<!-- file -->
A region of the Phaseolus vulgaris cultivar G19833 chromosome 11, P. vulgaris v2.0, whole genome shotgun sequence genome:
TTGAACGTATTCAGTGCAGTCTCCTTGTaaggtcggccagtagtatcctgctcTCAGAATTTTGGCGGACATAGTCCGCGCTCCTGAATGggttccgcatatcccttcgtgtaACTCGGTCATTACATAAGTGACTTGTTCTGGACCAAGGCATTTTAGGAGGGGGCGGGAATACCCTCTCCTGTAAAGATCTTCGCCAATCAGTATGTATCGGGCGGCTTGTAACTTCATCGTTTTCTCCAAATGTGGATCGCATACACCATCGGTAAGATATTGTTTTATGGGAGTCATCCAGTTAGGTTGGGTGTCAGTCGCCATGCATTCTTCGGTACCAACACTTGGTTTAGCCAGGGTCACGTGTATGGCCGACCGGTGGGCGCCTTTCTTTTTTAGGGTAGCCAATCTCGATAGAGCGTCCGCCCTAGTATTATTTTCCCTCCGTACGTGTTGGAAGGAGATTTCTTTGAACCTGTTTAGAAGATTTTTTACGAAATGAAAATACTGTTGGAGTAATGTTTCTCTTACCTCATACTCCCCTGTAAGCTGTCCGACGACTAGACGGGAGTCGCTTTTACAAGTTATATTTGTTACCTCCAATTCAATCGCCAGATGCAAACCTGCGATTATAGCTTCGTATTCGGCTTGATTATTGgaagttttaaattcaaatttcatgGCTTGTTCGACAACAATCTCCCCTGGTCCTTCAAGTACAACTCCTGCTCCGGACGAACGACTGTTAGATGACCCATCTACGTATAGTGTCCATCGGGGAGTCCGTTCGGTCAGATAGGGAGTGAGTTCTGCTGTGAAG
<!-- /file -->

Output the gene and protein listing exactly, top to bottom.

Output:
A region of the Phaseolus vulgaris cultivar G19833 chromosome 11, P. vulgaris v2.0, whole genome shotgun sequence genome:
TTGAACGTATTCAGTGCAGTCTCCTTGTaaggtcggccagtagtatcctgctcTCAGAATTTTGGCGGACATAGTCCGCGCTCCTGAATGggttccgcatatcccttcgtgtaACTCGGTCATTACATAAGTGACTTGTTCTGGACCAAGGCATTTTAGGAGGGGGCGGGAATACCCTCTCCTGTAAAGATCTTCGCCAATCAGTATGTATCGGGCGGCTTGTAACTTCATCGTTTTCTCCAAATGTGGATCGCATACACCATCGGTAAGATATTGTTTTATGGGAGTCATCCAGTTAGGTTGGGTGTCAGTCGCCATGCATTCTTCGGTACCAACACTTGGTTTAGCCAGGGTCACGTGTATGGCCGACCGGTGGGCGCCTTTCTTTTTTAGGGTAGCCAATCTCGATAGAGCGTCCGCCCTAGTATTATTTTCCCTCCGTACGTGTTGGAAGGAGATTTCTTTGAACCTGTTTAGAAGATTTTTTACGAAATGAAAATACTGTTGGAGTAATGTTTCTCTTACCTCATACTCCCCTGTAAGCTGTCCGACGACTAGACGGGAGTCGCTTTTACAAGTTATATTTGTTACCTCCAATTCAATCGCCAGATGCAAACCTGCGATTATAGCTTCGTATTCGGCTTGATTATTGgaagttttaaattcaaatttcatgGCTTGTTCGACAACAATCTCCCCTGGTCCTTCAAGTACAACTCCTGCTCCGGACGAACGACTGTTAGATGACCCATCTACGTATAGTGTCCATCGGGGAGTCCGTTCGGTCAGATAGGGAGTGAGTTCTGCTGTGAAG